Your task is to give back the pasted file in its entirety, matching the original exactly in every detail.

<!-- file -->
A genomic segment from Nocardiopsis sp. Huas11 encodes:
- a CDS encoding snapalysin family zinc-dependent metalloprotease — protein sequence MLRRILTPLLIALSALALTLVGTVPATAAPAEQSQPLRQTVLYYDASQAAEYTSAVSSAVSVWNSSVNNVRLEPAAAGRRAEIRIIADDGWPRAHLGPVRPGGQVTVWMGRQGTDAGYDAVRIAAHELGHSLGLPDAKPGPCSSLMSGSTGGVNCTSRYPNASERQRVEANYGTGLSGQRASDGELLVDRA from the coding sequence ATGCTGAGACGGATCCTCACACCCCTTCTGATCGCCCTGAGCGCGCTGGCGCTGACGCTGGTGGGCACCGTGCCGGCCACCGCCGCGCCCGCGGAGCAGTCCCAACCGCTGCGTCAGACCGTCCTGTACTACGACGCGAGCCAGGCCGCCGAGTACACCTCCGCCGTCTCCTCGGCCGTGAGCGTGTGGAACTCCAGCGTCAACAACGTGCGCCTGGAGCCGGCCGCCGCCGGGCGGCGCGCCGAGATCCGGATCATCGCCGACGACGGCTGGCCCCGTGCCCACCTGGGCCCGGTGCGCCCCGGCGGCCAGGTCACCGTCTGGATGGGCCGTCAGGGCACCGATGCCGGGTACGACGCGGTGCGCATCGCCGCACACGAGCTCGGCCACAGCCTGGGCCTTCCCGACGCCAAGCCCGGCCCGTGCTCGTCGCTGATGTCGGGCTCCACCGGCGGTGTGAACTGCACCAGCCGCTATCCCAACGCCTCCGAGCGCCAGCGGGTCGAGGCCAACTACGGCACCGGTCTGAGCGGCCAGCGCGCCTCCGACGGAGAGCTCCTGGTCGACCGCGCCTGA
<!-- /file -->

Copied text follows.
A genomic segment from Nocardiopsis sp. Huas11 encodes:
- a CDS encoding snapalysin family zinc-dependent metalloprotease — protein sequence MLRRILTPLLIALSALALTLVGTVPATAAPAEQSQPLRQTVLYYDASQAAEYTSAVSSAVSVWNSSVNNVRLEPAAAGRRAEIRIIADDGWPRAHLGPVRPGGQVTVWMGRQGTDAGYDAVRIAAHELGHSLGLPDAKPGPCSSLMSGSTGGVNCTSRYPNASERQRVEANYGTGLSGQRASDGELLVDRA from the coding sequence ATGCTGAGACGGATCCTCACACCCCTTCTGATCGCCCTGAGCGCGCTGGCGCTGACGCTGGTGGGCACCGTGCCGGCCACCGCCGCGCCCGCGGAGCAGTCCCAACCGCTGCGTCAGACCGTCCTGTACTACGACGCGAGCCAGGCCGCCGAGTACACCTCCGCCGTCTCCTCGGCCGTGAGCGTGTGGAACTCCAGCGTCAACAACGTGCGCCTGGAGCCGGCCGCCGCCGGGCGGCGCGCCGAGATCCGGATCATCGCCGACGACGGCTGGCCCCGTGCCCACCTGGGCCCGGTGCGCCCCGGCGGCCAGGTCACCGTCTGGATGGGCCGTCAGGGCACCGATGCCGGGTACGACGCGGTGCGCATCGCCGCACACGAGCTCGGCCACAGCCTGGGCCTTCCCGACGCCAAGCCCGGCCCGTGCTCGTCGCTGATGTCGGGCTCCACCGGCGGTGTGAACTGCACCAGCCGCTATCCCAACGCCTCCGAGCGCCAGCGGGTCGAGGCCAACTACGGCACCGGTCTGAGCGGCCAGCGCGCCTCCGACGGAGAGCTCCTGGTCGACCGCGCCTGA